The Co-operative Structure A second theme to emerge from the data was the importance of the co-operative structure. The co-op model gives participants the opportunity to contribute to day-today operations at Crocus and involves them in decision making -- it gives them a voice. It also gives them a sense of power and ownership and a chance to develop skills. Solomon (2004) argues that consumer control of peer support organizations is an essential component in building mental health. While one cannot state that there is a direct cause and effect relationship between the co-op model and building mental health, there is evidence in the literature that links them. Segal and Silverman (2002) found that participation in an organization -- what they referred to as "organizationally-mediated empowerment" -- RESEARCH REPORT SERIES #11­12
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was key in explaining positive changes in personal empowerment and social functioning among individuals with mental health disabilities. Organizationally-mediated empowerment involves having the opportunity to participate in governance as well helping to organize activities, meetings, or meals -- in other words, opportunities to participate in decision making and day-to-day operations. The co-operative structure also has significance in the space Crocus provides its members. The organizational form makes members feel "free" and "at home" -- i.e., the organization belongs to them and they, in turn, belong at the organization.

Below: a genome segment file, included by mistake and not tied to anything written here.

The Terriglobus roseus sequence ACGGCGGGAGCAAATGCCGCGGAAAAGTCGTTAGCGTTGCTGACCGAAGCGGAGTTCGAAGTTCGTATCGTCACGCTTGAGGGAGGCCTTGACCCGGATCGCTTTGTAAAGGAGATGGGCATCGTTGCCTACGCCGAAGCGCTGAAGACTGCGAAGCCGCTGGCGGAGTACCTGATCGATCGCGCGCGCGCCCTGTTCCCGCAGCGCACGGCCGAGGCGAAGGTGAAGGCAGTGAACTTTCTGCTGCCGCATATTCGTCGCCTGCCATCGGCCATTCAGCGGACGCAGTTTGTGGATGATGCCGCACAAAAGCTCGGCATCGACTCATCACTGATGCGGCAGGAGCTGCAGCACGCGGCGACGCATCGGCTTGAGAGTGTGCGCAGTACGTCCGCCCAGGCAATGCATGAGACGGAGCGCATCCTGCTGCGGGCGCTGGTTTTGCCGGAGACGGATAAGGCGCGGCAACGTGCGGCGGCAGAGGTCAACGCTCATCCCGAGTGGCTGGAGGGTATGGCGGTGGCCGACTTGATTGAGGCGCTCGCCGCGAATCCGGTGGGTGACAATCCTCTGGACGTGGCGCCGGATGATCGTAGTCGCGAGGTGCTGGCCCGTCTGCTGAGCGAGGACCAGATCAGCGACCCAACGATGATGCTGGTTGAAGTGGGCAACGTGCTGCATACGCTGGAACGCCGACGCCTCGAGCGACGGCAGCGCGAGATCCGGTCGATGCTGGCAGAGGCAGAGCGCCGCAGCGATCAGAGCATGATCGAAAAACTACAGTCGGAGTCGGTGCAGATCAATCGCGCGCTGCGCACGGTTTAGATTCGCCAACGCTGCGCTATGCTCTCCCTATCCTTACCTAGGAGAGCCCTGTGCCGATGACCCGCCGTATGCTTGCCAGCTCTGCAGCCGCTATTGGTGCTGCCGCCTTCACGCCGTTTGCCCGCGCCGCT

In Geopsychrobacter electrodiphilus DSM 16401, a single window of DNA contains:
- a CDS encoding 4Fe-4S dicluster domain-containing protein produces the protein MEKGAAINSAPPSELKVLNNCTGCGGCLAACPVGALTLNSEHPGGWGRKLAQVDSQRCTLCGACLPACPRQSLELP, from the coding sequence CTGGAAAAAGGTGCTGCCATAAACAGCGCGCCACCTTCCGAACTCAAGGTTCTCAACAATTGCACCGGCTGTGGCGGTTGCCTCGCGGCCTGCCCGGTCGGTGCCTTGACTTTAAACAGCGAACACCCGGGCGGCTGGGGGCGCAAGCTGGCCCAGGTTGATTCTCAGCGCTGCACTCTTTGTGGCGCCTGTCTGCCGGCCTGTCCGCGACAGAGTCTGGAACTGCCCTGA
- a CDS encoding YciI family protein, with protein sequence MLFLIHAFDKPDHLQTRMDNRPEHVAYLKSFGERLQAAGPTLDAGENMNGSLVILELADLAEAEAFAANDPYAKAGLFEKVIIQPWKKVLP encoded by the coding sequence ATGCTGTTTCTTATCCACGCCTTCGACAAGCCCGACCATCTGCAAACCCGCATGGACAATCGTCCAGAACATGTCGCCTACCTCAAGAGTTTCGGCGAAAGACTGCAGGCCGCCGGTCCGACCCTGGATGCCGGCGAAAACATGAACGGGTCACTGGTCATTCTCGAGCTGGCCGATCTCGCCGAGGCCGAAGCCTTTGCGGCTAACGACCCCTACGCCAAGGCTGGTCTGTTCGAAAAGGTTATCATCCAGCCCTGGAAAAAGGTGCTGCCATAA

Programs and Services at Crocus Interviewees felt strongly about the meal and work programs. While they also mentioned other programs and services, we focus here on the two programs that received the most attention during conversations and photo sessions. The meal program was especially popular. Members spoke enthusiastically about its affordability, its high quality, and the opportunity to socialize during mealtimes. Consumers made direct connections between food and better mental as well as physical health. Two excerpts, also noted above in the findings, highlight these points: When I was paranoid in 2002, I still came here and I ate, which is still important when you're ill.... Crocus helps, really helps, because of the food. The meals especially, since I have had a hard time keeping up with my nutritional needs and I have found it is very helpful here. Community-based mental health organizations acknowledge the importance of healthy eating in mental health recovery. In a survey of Ontario organizations, more than half the respondents (N=77) felt that good nutrition was an effective means to improve mental health. More than half the organizations that responded were also involved in delivering related programming (Gates 2010). There is also evidence that supports a relationship between healthy foods and certain kinds of mental illnesses (Solomon et al. 2010; Zukier et al. 2010). A cross-national study on diet and depression, for example, found a strong, positive correlation between rates of sugar consumption and depression (Westover and Marangell 2002), while another study found LINKING, LEARNING, LEVERAGING PROJECT